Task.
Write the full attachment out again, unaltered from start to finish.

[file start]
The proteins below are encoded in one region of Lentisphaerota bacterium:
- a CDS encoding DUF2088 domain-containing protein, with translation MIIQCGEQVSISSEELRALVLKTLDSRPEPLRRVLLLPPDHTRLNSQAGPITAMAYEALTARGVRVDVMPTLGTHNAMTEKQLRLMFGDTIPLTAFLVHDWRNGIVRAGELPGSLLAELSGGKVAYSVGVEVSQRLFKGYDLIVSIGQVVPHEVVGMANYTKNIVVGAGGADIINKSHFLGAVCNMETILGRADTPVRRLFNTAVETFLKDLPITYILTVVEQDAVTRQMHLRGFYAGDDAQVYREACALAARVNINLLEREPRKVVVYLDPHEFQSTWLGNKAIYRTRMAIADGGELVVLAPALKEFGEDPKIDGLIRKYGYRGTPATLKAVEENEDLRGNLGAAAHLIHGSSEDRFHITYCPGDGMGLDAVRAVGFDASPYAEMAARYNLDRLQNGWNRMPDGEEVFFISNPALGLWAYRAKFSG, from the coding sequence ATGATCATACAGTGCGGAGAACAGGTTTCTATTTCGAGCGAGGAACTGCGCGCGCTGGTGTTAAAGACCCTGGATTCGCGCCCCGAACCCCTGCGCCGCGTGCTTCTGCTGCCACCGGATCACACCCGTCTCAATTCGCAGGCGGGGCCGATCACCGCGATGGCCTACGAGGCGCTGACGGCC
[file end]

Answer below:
The proteins below are encoded in one region of Lentisphaerota bacterium:
- a CDS encoding DUF2088 domain-containing protein, with translation MIIQCGEQVSISSEELRALVLKTLDSRPEPLRRVLLLPPDHTRLNSQAGPITAMAYEALTARGVRVDVMPTLGTHNAMTEKQLRLMFGDTIPLTAFLVHDWRNGIVRAGELPGSLLAELSGGKVAYSVGVEVSQRLFKGYDLIVSIGQVVPHEVVGMANYTKNIVVGAGGADIINKSHFLGAVCNMETILGRADTPVRRLFNTAVETFLKDLPITYILTVVEQDAVTRQMHLRGFYAGDDAQVYREACALAARVNINLLEREPRKVVVYLDPHEFQSTWLGNKAIYRTRMAIADGGELVVLAPALKEFGEDPKIDGLIRKYGYRGTPATLKAVEENEDLRGNLGAAAHLIHGSSEDRFHITYCPGDGMGLDAVRAVGFDASPYAEMAARYNLDRLQNGWNRMPDGEEVFFISNPALGLWAYRAKFSG, from the coding sequence ATGATCATACAGTGCGGAGAACAGGTTTCTATTTCGAGCGAGGAACTGCGCGCGCTGGTGTTAAAGACCCTGGATTCGCGCCCCGAACCCCTGCGCCGCGTGCTTCTGCTGCCACCGGATCACACCCGTCTCAATTCGCAGGCGGGGCCGATCACCGCGATGGCCTACGAGGCGCTGACGGCC